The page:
The Virginia State Capitol. (Ned Oliver/Virginia Mercury)
A liberal think tank estimates that more than a million Virginia taxpayers won’t receive tax refund checks lawmakers approved as part of a major tax policy change earlier this year.
Most of those will be lower-income Virginians, according to a new analysis by The Commonwealth Institute, a Richmond policy nonprofit.
“Although this group of taxpayers does not owe state income taxes after they apply their deductions and credits, they pay a large share of their income toward other state and local taxes – particularly sales and excise taxes,” the report says. “Households with annual income under $22,000 pay, on average, 9.6% of their income in state and local taxes, while households that have annual incomes of $587,000 and above pay only 7% of their income in state and local taxes.”
The General Assembly agreed on a bipartisan plan earlier this year to deal with federal tax law changes. The debate was over how to handle an expected windfall from taxpayers who would have to file their taxes differently to take advantage of a new higher federal standard deduction while Virginia’s remained unchanged.
Lawmakers agreed to spend some of that money and give some back through refunds that should be mailed to recipients by mid-October. Single filers would get $110 and couples would get $220 back from the state.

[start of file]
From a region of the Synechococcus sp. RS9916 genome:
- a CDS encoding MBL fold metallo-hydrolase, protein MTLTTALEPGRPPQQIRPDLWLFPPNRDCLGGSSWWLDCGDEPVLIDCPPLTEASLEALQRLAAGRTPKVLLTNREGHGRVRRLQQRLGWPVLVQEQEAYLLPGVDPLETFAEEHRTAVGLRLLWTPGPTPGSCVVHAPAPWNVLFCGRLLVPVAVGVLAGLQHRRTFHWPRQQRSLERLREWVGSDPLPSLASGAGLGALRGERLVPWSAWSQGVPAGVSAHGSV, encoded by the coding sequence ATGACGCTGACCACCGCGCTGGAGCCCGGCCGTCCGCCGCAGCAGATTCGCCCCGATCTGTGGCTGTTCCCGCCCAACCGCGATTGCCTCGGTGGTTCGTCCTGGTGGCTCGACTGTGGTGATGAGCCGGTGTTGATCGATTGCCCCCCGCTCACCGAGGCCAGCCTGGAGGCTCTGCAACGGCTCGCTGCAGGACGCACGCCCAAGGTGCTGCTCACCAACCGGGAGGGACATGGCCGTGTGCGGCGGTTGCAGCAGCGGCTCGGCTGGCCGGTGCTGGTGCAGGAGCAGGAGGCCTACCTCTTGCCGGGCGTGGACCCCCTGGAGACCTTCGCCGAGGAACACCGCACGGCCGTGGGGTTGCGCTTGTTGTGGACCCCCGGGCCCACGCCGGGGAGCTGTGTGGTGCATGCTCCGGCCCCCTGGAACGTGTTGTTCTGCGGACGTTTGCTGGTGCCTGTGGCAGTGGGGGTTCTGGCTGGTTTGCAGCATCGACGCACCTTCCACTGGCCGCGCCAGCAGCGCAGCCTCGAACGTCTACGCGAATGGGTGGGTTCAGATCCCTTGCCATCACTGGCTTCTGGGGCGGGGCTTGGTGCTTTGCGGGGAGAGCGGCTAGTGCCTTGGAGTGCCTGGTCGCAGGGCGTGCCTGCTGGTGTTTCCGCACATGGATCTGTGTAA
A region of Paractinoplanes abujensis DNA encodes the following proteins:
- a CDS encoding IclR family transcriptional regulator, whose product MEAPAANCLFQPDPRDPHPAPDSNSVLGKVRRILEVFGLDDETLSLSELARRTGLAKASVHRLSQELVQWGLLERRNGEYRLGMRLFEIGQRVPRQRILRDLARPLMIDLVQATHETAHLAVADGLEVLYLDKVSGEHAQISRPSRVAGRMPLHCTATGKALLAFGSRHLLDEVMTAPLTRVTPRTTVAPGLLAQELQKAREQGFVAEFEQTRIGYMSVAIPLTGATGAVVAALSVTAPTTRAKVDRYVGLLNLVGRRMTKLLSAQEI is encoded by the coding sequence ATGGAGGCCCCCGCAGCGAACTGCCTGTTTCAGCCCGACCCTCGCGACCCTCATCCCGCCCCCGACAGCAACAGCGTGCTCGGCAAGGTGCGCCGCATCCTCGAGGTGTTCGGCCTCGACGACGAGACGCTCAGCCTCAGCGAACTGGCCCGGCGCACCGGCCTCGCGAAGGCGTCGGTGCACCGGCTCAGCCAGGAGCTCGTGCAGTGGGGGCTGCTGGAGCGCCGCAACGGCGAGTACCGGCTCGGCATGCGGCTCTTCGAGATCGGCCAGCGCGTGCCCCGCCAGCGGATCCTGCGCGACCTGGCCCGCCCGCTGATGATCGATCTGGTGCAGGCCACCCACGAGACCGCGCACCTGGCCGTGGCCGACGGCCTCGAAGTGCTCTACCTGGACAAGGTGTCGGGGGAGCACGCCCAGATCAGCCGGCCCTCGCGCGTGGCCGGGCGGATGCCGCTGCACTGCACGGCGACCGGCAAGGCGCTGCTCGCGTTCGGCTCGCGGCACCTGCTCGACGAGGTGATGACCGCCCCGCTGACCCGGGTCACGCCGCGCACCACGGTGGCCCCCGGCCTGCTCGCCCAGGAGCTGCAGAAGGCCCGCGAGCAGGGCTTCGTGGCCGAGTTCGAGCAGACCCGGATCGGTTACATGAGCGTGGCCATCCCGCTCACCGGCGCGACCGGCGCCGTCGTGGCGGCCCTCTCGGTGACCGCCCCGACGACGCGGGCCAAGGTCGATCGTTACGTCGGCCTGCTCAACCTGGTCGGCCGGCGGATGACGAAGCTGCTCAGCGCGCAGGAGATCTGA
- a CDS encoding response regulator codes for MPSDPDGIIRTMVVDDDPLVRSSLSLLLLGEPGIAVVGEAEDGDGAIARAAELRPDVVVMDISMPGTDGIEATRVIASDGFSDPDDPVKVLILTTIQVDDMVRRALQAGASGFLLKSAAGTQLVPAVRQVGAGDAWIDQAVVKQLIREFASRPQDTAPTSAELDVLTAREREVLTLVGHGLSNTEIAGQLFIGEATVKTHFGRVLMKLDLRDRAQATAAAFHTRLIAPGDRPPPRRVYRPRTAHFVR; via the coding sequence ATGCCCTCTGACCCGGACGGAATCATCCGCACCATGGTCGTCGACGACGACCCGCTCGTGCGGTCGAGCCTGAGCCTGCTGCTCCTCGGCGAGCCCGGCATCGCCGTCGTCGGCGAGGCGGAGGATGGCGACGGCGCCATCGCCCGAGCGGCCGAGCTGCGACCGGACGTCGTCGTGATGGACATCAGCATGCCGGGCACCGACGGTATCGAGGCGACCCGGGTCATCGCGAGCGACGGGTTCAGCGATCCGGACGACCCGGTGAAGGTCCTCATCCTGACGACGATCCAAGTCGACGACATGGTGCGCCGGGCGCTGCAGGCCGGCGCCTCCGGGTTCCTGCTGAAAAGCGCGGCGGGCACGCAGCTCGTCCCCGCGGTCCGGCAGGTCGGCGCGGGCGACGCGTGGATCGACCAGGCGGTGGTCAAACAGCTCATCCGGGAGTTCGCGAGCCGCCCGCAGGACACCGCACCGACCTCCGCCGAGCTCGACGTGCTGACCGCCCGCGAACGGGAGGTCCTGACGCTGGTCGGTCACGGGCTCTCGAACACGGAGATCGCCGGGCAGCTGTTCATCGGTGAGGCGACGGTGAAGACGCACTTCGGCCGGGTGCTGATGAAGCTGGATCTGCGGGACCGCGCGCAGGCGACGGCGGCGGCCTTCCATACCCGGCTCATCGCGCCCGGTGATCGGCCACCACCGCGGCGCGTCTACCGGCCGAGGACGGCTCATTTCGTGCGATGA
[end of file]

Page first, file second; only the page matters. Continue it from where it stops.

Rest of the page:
But, The Commonwealth Institute noted, “many taxpayers will not receive checks because their state income tax liability is already offset by existing deductions, credits, or other provisions.”
That means because some people can claim certain deductions or credits, like the Earned Income Tax Credit, the amount of state tax they owe decreases. If they owe nothing, they won’t get a check.
“Because it’s based on net state income tax liability, there are a lot of filers who are not ever going to receive the checks even though a lot of lawmakers and other folks talk about how they delivered tax relief to all Virginians,” said Chris Wodicka, a policy analyst at The Commonwealth Institute.
The Institute estimates about two-thirds of the million people getting no refund or a reduced refund check are people who typically claim the Earned Income Tax Credit, but it also applies to any tax credit, which ranges from historic property rehabilitation to farming and environmental credits.
Gov. Ralph Northam wanted to change budget language to allow anyone claiming tax credits to receive a refund, but it failed in the Senate. Northam estimated his proposal would affect 150,000 people.
There are others who may not get checks, The Commonwealth Institute wrote, including people who owe certain state debts, filers who missed the July 1 filing deadline and people who have to file corrected returns.
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